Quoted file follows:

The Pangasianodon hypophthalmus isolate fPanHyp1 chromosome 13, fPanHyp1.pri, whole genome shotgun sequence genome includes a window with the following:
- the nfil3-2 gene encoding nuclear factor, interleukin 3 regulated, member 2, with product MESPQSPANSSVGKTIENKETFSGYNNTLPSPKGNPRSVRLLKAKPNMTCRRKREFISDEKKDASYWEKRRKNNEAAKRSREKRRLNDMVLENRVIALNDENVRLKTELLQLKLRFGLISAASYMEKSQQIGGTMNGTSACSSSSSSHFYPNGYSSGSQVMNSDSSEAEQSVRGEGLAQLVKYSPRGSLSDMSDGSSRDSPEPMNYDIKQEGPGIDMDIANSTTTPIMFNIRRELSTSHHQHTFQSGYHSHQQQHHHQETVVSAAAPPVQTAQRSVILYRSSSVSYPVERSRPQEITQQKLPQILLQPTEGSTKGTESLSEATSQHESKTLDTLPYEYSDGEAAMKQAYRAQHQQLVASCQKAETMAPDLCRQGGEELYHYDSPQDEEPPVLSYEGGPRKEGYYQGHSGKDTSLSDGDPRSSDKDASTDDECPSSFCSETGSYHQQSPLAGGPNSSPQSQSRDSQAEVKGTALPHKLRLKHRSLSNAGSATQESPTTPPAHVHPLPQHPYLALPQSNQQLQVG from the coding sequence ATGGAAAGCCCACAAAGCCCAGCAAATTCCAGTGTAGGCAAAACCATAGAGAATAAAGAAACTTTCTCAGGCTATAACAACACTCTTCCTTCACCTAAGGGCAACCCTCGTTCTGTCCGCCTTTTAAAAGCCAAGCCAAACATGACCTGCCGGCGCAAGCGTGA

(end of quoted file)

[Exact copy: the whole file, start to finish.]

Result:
The Pangasianodon hypophthalmus isolate fPanHyp1 chromosome 13, fPanHyp1.pri, whole genome shotgun sequence genome includes a window with the following:
- the nfil3-2 gene encoding nuclear factor, interleukin 3 regulated, member 2, with product MESPQSPANSSVGKTIENKETFSGYNNTLPSPKGNPRSVRLLKAKPNMTCRRKREFISDEKKDASYWEKRRKNNEAAKRSREKRRLNDMVLENRVIALNDENVRLKTELLQLKLRFGLISAASYMEKSQQIGGTMNGTSACSSSSSSHFYPNGYSSGSQVMNSDSSEAEQSVRGEGLAQLVKYSPRGSLSDMSDGSSRDSPEPMNYDIKQEGPGIDMDIANSTTTPIMFNIRRELSTSHHQHTFQSGYHSHQQQHHHQETVVSAAAPPVQTAQRSVILYRSSSVSYPVERSRPQEITQQKLPQILLQPTEGSTKGTESLSEATSQHESKTLDTLPYEYSDGEAAMKQAYRAQHQQLVASCQKAETMAPDLCRQGGEELYHYDSPQDEEPPVLSYEGGPRKEGYYQGHSGKDTSLSDGDPRSSDKDASTDDECPSSFCSETGSYHQQSPLAGGPNSSPQSQSRDSQAEVKGTALPHKLRLKHRSLSNAGSATQESPTTPPAHVHPLPQHPYLALPQSNQQLQVG from the coding sequence ATGGAAAGCCCACAAAGCCCAGCAAATTCCAGTGTAGGCAAAACCATAGAGAATAAAGAAACTTTCTCAGGCTATAACAACACTCTTCCTTCACCTAAGGGCAACCCTCGTTCTGTCCGCCTTTTAAAAGCCAAGCCAAACATGACCTGCCGGCGCAAGCGTGA